Written by Suad Abdi, SRHR activist
At present in Somaliland very few communities see sexual and gender-based violence (SGBV) as a priority issue. In addition, the relationship between civil society organisations (CSOs) and the communities they represent and whose needs they claim to address, is weak. The fact that international non-government organisations (INGOs) and local CSOs operate mainly on a project-based approach means that they come in to work with communities but then leave when the project ends. This can lead to a lack of trust between communities and CSOs as the communities feel their longer-term needs are not been prioritised or met. CSOs could do more to build trust by listening to the communities and committing to what each community needs. In addition, concerns have been expressed that events/workshops held in urban settings rarely produce long lasting changes in wider society.
The lack of connection between CSOs and communities means that advocates do not always receive information from the grassroots about the situation of SGBV at a community level. It also means CSOs lack local legitimacy in the eyes of policy makers. In addition, when CSOs are criticised by other sectors of society (for example, religious leaders) they cannot call on communities to back them up. All of this can leave CSOs quite exposed and isolated.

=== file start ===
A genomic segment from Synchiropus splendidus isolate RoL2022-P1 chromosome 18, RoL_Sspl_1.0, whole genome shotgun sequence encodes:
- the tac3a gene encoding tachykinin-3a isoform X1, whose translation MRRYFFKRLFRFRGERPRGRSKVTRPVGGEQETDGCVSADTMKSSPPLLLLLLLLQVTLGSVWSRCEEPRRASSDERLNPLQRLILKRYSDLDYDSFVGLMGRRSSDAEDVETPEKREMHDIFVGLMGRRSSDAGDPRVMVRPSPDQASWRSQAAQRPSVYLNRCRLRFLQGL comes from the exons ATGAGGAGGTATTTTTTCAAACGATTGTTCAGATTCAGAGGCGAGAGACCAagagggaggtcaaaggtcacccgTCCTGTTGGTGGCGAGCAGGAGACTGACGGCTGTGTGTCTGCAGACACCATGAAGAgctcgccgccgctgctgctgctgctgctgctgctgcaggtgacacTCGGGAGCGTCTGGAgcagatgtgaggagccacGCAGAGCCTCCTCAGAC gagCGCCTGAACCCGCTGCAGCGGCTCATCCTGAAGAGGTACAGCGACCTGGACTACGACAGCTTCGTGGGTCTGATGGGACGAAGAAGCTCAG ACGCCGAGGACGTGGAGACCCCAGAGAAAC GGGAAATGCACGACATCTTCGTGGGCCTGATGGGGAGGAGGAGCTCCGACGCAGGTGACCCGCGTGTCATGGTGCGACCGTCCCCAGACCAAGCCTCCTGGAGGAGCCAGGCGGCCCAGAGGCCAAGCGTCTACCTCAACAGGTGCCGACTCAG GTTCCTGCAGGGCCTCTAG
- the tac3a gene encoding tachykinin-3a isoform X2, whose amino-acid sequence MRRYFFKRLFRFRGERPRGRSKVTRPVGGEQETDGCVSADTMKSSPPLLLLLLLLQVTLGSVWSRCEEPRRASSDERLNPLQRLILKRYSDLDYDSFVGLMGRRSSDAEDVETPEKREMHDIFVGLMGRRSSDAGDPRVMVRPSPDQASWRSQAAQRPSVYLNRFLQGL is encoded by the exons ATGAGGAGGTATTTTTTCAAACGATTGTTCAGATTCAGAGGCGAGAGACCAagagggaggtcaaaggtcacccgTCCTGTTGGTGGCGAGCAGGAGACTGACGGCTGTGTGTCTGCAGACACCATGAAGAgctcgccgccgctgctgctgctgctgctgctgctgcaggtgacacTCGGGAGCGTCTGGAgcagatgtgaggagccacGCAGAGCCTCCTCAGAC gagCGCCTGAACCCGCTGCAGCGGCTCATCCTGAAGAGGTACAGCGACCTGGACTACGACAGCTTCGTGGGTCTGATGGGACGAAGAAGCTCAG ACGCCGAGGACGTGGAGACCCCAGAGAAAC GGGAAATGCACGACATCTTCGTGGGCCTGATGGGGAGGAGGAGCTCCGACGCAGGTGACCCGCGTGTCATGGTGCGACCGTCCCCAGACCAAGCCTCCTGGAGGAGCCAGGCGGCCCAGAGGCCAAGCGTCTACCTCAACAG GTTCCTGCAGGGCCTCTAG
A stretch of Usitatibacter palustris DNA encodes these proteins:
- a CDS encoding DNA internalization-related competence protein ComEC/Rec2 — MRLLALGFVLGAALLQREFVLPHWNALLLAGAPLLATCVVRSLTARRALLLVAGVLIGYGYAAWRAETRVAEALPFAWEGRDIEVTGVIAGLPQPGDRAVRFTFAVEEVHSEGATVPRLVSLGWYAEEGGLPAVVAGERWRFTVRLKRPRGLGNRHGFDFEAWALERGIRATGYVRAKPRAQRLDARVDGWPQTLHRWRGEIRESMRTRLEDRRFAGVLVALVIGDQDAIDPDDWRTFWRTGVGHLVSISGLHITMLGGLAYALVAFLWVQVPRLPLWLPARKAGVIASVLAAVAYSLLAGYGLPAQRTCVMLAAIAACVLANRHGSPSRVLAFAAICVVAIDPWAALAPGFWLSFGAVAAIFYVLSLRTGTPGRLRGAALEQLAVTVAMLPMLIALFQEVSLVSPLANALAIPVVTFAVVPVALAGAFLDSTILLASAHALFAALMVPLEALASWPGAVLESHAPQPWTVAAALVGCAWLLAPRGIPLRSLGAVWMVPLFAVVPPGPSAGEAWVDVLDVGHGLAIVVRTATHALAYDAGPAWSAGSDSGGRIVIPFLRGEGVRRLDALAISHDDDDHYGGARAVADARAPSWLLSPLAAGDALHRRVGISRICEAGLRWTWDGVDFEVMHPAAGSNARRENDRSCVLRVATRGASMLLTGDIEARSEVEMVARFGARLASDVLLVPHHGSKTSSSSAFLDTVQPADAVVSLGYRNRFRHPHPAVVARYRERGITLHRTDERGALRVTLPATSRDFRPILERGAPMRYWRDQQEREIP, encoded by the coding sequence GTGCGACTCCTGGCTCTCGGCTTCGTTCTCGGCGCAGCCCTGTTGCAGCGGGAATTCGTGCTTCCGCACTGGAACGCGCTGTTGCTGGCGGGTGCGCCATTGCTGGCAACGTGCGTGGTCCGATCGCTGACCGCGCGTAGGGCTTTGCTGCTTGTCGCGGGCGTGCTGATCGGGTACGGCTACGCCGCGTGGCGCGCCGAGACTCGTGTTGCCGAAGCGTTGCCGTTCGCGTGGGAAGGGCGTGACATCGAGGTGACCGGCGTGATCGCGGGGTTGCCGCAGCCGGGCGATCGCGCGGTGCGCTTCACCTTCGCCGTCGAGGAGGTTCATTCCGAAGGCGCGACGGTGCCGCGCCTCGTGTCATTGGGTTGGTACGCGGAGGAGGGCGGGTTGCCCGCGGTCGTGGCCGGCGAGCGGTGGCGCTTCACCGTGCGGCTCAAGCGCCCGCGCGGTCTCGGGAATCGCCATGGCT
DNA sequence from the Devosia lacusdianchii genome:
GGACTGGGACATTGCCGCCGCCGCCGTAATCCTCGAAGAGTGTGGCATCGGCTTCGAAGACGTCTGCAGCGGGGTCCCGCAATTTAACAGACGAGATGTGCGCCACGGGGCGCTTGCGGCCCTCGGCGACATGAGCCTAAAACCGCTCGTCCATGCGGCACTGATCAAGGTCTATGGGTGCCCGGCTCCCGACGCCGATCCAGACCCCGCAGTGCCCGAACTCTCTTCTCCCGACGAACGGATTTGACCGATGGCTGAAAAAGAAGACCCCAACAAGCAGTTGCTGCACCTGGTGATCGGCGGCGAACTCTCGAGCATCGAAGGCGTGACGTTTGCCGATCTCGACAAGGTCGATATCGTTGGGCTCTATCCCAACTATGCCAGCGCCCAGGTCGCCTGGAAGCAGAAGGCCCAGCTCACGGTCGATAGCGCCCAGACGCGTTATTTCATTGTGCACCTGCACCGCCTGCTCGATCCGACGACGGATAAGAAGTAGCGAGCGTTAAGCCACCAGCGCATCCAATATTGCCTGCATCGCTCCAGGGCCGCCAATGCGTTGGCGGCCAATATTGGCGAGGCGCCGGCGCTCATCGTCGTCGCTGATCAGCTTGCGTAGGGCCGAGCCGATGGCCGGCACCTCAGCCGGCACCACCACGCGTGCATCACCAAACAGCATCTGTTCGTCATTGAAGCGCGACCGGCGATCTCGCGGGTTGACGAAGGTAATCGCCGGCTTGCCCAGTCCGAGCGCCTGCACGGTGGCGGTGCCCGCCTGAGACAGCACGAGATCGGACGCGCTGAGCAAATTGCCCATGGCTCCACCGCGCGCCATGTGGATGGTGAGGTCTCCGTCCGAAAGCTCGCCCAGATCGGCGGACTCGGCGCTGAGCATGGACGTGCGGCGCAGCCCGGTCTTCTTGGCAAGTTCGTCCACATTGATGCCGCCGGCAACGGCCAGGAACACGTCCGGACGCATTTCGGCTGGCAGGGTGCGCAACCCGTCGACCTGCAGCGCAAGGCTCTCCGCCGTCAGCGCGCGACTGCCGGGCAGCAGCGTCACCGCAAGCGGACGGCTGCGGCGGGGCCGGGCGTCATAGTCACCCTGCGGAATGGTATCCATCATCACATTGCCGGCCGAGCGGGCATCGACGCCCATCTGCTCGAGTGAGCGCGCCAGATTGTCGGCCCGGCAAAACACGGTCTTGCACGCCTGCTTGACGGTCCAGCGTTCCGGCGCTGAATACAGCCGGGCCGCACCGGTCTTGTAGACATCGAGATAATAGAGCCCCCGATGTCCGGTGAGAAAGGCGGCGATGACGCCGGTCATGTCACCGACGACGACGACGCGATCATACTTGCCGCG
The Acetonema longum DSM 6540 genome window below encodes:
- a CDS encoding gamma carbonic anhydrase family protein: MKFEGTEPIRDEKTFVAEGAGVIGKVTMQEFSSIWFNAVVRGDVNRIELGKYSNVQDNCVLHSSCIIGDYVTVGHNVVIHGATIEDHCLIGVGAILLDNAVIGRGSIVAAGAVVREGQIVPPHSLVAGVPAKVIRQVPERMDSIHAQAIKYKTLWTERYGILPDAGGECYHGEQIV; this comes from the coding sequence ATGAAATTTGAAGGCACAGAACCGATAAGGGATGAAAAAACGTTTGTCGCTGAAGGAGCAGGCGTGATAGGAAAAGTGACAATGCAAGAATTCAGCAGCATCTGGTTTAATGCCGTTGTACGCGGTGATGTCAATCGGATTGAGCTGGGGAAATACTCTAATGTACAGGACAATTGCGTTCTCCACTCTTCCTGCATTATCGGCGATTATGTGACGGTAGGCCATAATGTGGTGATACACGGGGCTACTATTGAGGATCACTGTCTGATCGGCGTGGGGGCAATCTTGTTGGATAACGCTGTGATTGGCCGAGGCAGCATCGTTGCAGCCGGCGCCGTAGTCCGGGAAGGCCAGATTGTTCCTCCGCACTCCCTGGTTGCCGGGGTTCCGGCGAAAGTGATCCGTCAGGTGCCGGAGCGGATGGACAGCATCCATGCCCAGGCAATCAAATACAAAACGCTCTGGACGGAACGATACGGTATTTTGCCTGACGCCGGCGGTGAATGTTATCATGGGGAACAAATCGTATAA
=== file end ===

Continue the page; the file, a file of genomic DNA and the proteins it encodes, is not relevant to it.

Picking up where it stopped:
Some CSOs introduced community mobilisers or facilitators as a linkage between communities and their organisations. The mobilisers received training on SGVB and human rights so that they in return could train their respective communities, including community leaders.
Some CSOs also introduced an integrated development approach through which issues of SGBV including FGM were tackled. For instance, where CSOs were already doing income generation activities or, adult/child education or environmental initiatives, they also began to highlight issues of SGBV and FGM at the same time.
Changing social attitudes and beliefs requires concerted, long term efforts. The current approach of creating linkages with communities is not sustainable as those links usually end when the project ends.
Working continuously with communities, with or without projects, is necessary to bring communities and CSOs into a stronger, mutually beneficial relationship where they work side by side. For instance, had the Somaliland Sexual Offenses Act had community buy-in, the CSOs may well have been able to withstand the challenge brought by religious leaders who opposed the Act and attacked CSOs who had worked on it. As it was, the CSOs couldn’t withstand this challenge and the Act was repealed.
Suad Abdi is a development practitioner with over 24 years’ experience in the areas of civil society capacity building; advocacy of women rights issues, particularly on women and decision-making; and sexual and gender-based violence (SGBV). Very early in her career in working with women rights organisations Suad worked on the analysis of Good and Bad Practices in Advocating the Prevention of Gender Based Violence (GBV) in Somaliland. She also initiated the provision of legal aid programming to SGBV victims and survivors.
Saud is also a Senior Researcher with several published works on gender, SGBV, de-centralisation and non-state actors in Somaliland.